Brexit is a real possibility and many expats are wondering how this will affect them, if the vote for Brexit is made on June 23rd 2016.
Nearly 1.5 million Brits are currently settled in other EU member states. How many would need to move back or get visas? This is an unknown. Those pro Brexit point to the Vienna Convention but what protection will that offer?
Vienna Convention on the Law of Treaties may help. But Article 70 of that convention only protects rights and obligations “created through the execution of the treaty prior to its termination”.
In other words, it will not really help those that become expats after the UK leaves the EU.
Will it give Brits any continuing right to be treated as an EU citizen in the years after Brexit, for the rights to work, use of public health care, the right to buy more property or even the right to carry on living in the host country? There is nothing to say it will.
The main arguments of the two camps are:
Brexit – Leave arguments
Some estimates suggest the total economic cost of EU membership is over 10% of our annual GDP, circa which makes it something like £200 billion.
This money would be better spent on new British industry and Retail and Development.
Britain can independently pursue international trade deals with China, India and the US.
The Central Agricultural Policy (CAP) is seen as wasteful and expensive.
View that Britain could become like Norway, with access to the EU’s single market, but not bound by EU agriculture or EU justice systems.
EU is over-regulated and a bureaucratic burden to the UK.
The UK has no control over immigration from other EU member states.
Immigrants exploit health system and are benefits‘ tourists. The UK is a place where people visit or migrate because of what they perceive as a more generous welfare system, or the NHS.
Belief that the UK is at greater risk of a terror attack while part of the EU.
Brexit – Remain arguments
The EU is one of the world’s largest markets, accounting for 25 per cent of global GDP and the UK’s biggest trading partner.
45 per cent of the UK’s exports are to the EU, while 50 per cent of imports are from the EU.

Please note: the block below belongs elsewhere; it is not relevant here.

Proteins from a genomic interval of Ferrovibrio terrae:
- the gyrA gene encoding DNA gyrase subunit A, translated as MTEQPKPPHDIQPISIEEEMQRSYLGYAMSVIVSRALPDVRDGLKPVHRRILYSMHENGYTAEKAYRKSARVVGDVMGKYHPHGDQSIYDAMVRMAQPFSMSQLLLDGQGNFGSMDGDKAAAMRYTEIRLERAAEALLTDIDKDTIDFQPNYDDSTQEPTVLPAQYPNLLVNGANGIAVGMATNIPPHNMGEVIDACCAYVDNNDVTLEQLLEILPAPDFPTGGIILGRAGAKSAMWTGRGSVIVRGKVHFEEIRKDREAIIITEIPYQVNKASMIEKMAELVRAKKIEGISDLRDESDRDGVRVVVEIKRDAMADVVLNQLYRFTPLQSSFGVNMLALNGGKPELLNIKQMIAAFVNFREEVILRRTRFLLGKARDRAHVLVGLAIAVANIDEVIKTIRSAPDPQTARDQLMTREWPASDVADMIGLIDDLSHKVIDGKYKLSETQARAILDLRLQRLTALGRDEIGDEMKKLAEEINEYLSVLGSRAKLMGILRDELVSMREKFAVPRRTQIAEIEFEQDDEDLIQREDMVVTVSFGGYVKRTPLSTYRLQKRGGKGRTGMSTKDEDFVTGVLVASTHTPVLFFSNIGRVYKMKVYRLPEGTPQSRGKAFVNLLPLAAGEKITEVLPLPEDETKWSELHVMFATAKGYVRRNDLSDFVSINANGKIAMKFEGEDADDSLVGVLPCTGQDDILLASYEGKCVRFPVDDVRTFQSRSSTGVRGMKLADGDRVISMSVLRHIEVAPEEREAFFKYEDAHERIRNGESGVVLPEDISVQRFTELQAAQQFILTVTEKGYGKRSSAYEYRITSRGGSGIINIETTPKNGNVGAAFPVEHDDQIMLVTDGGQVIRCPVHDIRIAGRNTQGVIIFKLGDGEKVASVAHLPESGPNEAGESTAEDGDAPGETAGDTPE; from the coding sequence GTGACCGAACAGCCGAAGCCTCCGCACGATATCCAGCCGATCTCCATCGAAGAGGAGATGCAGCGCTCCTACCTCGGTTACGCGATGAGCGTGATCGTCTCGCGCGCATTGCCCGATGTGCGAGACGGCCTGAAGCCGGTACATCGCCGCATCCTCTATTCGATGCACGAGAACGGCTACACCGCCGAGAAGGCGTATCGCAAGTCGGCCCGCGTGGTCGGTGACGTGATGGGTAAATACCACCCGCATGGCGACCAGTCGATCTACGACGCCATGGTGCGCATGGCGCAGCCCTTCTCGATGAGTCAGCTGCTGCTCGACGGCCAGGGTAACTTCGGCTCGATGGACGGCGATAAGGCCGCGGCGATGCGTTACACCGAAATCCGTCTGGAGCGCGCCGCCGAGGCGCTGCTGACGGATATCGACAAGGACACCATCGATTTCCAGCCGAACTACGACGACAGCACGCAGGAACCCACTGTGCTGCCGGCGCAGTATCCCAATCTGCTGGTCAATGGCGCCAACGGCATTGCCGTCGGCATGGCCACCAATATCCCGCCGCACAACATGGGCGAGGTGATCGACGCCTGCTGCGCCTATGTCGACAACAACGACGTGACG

Membership of EU makes the UK more attractive for foreign investment The pro-EU camp say this access to the EU market balances out the £200billion cost of membership.
Brexit, the cost of membership outweighed by economic benefits.
The EU has introduced many directives which undoubtedly help British workers and protect our rights.
EU protects the rights of employees-
• Regulated working hours, capped at 48 hours per week.
• Guarantee of 4 weeks annual leave
• Parental leave guaranteed
• Anti-discrimination protection
Over three million UK jobs are reliant on the EU. Brits can work anywhere they want in the EU without having to apply for a work visa.
Being at Centre of the EU
A seat at the table would be lost by leaving the EU
Even though Norway still has to follow most EU rules, it still doesn’t have the power to influence EU decisions.
If we stay in the EU, we will continue to be able to have our say on regulations and decisions.
UK’s food standards laws originate in the EU, meaning many potentially harmful additives are banned from food.
Visa-less travel across the EU.
Driving licenses are also valid in all EU countries.
EU citizens tend to be better educated than UK nationals. Over 30% have a degree, compared with just over 20% of UK citizens.
EU citizens have contributed 35% more financially to the UK than they have cost the UK over the last 15 years. People moving over from the EU since 2000 have contributed 34 per cent more financially to the UK than they have cost the UK.
Plus, staying would mean the 1.4million Brits currently settled in other EU member states wouldn’t need to move back or get visas.
Pension fund invested to age 65, growing at a rate of 5.37% per year, adjusted for inflation. The fund can grow at more or less than this.
The figures assume basic rate tax relief, this could change in the future.
Once the first tax free amount has been taken a tax free lump sum is only available from the fund provided by new (“uncrystallised”) contributions.
Taking benefits early will almost certainly reduce your pension income in retirement. This scenario will only work in particular circumstances.
Care has to be taken not to fall foul of HMRC’s PCLS Recycling Rules, professional advice is essential.
Clearly credit cards should only be used for short term borrowing, it would be better for clients if they could avoid the above situation in the first place.
The views expressed in this article are not to be construed as personal advice. The author does not except any liability for people acting without personalised advice, who base a decision on views expressed in this generic article.
This article was published in May 2016
See various video’s about this at our channel TAILORMADE FUTURE.
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